This embodiment of the system also includes a rendering system that prints the object or objects on the customized substrate. This embodiment of the system also includes a structural design producer that generates a die line output code sequence in an object-oriented code based on the selected recipient record. This embodiment of the system also includes a converting system that applies structural features to the customized substrate based on the generated die line code sequence. Optionally, the structural features may include a crease, fold, cut, slit, application of an adhesive, insert, or perforation to the substrate along the die lines.
Optionally, the data iterator and the document instance generator may be a single device, such as a processor, or they may be different devices. If they are different devices, the system may also include a content buffer that enables the data iterator to operate as a producer and the document instance generator to operate as a consumer, so that the two devices operate together in a producer-consumer manner.
Optionally, the production system may include a definitions dictionary containing reusable object names and definitions for the names. If so, the document instance generator may also use information from the definitions dictionary to generate the document rendering output sequence. The system also may include a dies database comprising layout information for pages of dynamic structural document instances. If so, the structural design producer may also use information from the dies database dictionary to generate the die line output code sequence.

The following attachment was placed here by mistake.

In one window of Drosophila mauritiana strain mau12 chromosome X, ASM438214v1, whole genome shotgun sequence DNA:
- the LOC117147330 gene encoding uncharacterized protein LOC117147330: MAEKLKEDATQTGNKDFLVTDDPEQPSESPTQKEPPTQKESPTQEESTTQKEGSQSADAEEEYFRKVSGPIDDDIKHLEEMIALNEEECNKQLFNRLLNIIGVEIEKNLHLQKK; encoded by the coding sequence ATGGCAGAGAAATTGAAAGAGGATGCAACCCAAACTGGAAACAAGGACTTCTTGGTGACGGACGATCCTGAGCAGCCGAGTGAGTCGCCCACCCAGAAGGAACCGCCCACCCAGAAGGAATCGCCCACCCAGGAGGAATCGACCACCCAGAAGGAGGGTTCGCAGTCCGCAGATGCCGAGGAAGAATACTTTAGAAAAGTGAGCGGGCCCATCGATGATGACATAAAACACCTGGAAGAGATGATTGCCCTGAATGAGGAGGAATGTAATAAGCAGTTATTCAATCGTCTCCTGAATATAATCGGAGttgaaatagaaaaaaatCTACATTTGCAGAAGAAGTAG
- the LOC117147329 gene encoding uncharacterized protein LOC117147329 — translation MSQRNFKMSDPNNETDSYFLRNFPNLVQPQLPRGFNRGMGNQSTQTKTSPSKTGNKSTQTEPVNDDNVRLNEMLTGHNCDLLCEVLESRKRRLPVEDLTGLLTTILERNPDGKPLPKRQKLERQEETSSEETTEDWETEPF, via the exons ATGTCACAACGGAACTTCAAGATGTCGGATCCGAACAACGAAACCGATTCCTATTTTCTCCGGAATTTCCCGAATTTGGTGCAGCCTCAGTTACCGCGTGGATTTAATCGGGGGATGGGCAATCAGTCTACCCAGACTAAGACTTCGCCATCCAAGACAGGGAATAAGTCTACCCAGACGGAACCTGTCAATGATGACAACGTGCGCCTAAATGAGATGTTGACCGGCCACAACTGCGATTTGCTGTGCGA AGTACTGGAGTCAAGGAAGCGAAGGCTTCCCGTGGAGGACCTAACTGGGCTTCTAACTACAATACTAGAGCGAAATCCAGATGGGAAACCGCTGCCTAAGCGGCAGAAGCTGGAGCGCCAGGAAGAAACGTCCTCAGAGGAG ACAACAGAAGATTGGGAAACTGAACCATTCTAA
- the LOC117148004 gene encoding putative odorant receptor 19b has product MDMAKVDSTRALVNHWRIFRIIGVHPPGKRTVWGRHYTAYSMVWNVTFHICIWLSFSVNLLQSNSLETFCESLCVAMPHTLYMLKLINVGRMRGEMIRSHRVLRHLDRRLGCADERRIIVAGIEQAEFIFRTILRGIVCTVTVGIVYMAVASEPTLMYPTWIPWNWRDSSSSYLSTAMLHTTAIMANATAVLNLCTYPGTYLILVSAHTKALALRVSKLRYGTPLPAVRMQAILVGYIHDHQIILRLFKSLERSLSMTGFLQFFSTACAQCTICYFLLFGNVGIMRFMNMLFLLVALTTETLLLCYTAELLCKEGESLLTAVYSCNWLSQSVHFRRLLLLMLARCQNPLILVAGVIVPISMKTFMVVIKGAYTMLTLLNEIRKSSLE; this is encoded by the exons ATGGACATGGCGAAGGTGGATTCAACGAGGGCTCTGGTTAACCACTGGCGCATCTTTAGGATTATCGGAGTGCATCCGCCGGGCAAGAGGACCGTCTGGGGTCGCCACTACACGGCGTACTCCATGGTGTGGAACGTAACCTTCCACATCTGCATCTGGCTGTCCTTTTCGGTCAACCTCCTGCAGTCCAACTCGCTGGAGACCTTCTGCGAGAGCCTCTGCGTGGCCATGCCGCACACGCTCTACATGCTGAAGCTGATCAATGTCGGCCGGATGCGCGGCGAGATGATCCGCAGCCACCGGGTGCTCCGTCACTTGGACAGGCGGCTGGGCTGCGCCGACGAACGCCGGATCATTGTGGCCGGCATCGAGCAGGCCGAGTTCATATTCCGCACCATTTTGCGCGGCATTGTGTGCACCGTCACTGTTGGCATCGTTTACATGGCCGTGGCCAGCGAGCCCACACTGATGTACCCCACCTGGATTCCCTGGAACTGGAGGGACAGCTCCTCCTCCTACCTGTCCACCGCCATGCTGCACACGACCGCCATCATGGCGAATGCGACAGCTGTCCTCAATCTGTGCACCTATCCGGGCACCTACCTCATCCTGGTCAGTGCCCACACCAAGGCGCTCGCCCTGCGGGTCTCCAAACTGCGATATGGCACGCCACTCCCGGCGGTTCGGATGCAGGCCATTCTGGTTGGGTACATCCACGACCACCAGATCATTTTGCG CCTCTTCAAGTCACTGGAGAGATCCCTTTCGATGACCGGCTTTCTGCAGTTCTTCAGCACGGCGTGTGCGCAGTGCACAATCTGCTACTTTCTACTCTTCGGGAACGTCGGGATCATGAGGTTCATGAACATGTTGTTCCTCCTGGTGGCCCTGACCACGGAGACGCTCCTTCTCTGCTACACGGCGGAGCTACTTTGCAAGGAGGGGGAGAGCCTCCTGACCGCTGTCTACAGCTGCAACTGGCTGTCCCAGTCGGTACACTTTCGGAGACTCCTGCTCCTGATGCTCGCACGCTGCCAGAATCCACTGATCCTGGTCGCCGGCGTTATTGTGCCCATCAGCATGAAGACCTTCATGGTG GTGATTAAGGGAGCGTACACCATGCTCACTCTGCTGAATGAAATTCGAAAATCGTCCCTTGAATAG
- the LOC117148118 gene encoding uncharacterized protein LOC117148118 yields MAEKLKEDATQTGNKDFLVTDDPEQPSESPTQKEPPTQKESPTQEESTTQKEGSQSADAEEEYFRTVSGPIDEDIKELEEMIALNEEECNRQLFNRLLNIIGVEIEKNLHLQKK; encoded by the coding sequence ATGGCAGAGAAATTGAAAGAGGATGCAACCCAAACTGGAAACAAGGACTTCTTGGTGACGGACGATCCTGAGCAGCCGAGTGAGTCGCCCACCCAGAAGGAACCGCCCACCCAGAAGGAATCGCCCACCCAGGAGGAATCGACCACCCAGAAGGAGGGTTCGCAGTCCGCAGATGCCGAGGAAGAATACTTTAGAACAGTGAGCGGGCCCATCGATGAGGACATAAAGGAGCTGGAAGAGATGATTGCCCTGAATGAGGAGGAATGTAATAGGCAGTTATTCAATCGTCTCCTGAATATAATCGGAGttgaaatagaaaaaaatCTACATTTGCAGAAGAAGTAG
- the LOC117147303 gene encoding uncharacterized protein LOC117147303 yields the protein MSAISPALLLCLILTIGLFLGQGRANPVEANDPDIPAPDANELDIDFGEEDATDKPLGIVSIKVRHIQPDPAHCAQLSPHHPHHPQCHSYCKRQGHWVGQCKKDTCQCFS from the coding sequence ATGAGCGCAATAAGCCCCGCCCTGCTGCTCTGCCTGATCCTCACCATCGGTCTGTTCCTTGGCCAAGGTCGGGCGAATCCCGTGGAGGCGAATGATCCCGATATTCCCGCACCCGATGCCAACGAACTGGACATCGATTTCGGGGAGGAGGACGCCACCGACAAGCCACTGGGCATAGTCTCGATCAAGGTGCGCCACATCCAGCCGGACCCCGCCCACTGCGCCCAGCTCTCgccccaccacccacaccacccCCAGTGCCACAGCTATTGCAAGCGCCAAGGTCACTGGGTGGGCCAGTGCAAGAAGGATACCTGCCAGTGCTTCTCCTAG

In an alternate embodiment, a method of printing a customized printed substrate includes receiving a structural design template for a first substrate to be printed; receiving a first recipient record; using the first recipient record to render one or more printed objects on the first printed substrate, and generating a first code sequence based on the first structural design template and the first recipient record. The first code sequence may include instructions for creating a first die line for the application of a structural feature on the first substrate, such that the first die line corresponds to data from the first recipient record. The method also may include appending the first code sequence to a first output code sequence in an object-oriented language, and using a converting system to apply at least one three-dimensional structural feature to the first substrate based on the first code sequence. The structural features may include items such as a crease, fold, cut, slit, insert, adhesive application, or perforation.
The method may be repeated for a second recipient record and a corresponding second printed substrate, as well as additional records and substrates. If so, the code sequences for each substrate may be included in a single code sequence or in separate code sequences.
Optionally, the method also may include identifying a computer-aided manufacturing definition for the converting system and ensuring that the instructions for creating the first die line are compatible with the computer-aided manufacturing definition. Generating each code sequence may include generating a customized set of instructions for the die line based on the data from the corresponding recipient record.
In some embodiments of the method, the rendering may include printing a unique identifier, such as a bar code, on the first substrate. If so, generating the code sequence may include using the unique identifier to identify and select the first die line.